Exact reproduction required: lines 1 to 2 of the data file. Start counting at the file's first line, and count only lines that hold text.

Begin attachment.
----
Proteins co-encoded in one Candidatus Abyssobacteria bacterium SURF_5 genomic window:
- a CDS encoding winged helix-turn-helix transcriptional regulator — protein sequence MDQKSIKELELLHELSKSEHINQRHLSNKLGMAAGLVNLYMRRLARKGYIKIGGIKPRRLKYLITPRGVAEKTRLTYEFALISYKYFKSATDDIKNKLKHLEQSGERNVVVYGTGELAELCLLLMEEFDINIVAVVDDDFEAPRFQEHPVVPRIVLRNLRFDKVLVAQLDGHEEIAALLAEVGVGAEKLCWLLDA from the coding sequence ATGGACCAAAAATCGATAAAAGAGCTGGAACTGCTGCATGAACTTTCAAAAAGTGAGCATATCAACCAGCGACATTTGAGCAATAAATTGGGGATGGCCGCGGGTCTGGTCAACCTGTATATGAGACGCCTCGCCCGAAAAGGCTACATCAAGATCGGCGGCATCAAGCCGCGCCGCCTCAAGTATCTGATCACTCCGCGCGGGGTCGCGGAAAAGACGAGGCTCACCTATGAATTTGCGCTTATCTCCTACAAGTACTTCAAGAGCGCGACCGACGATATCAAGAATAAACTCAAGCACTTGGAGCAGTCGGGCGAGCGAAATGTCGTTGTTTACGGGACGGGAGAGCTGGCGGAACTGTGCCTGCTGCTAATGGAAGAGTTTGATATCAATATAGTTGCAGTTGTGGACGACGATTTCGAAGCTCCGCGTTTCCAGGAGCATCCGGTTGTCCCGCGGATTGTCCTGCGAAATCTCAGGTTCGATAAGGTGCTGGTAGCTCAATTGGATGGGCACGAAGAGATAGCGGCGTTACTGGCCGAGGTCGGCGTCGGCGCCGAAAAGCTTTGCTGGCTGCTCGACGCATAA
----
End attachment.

Proteins co-encoded in one Candidatus Abyssobacteria bacterium SURF_5 genomic window:
- a CDS encoding winged helix-turn-helix transcriptional regulator — protein sequence MDQKSIKELELLHELSKSEHINQRHLSNKLGMAAGLVNLYMRRLARKGYIKIGGIKPRRLKYLITPRGVAEKTRLTYEFALISYKYFKSATDDIKNKLKHLEQSGERNVVVYGTGELAELCLLLMEEFDINIVAVVDDDFEAPRFQEHPVVPRIVLRNLRFDKVLVAQLDGHEEIAALLAEVGVGAEKLCWLLDA from the coding sequence ATGGACCAAAAATCGATAAAAGAGCTGGAACTGCTGCATGAACTTTCAAAAAGTGAGCATATCAACCAGCGACATTTGAGCAATAAATTGGGGATGGCCGCGGGTCTGGTCAACCTGTATATGAGACGCCTCGCCCGAAAAGGCTACATCAAGATCGGCGGCATCAAGCCGCGCCGCCTCAAGTATCTGATCACTCCGCGCGGGGTCGCGGAAAAGACGAGGCTCACCTATGAATTTGCGCTTATCTCCTACAAGTACTTCAAGAGCGCGACCGACGATATCAAGAATAAACTCAAGCACTTGGAGCAGTCGGGCGAGCGAAATGTCGTTGTTTACGGGACGGGAGAGCTGGCGGAACTGTGCCTGCTGCTAATGGAAGAGTTTGATATCAATATAGTTGCAGTTGTGGACGACGATTTCGAAGCTCCGCGTTTCCAGGAGCATCCGGTTGTCCCGCGGATTGTCCTGCGAAATCTCAGGTTCGATAAGGTGCTGGTAGCTCAATTGGATGGGCACGAAGAGATAGCGGCGTTACTGGCCGAGGTCGGCGTCGGCGCCGAAAAGCTTTGCTGGCTGCTCGACGCATAA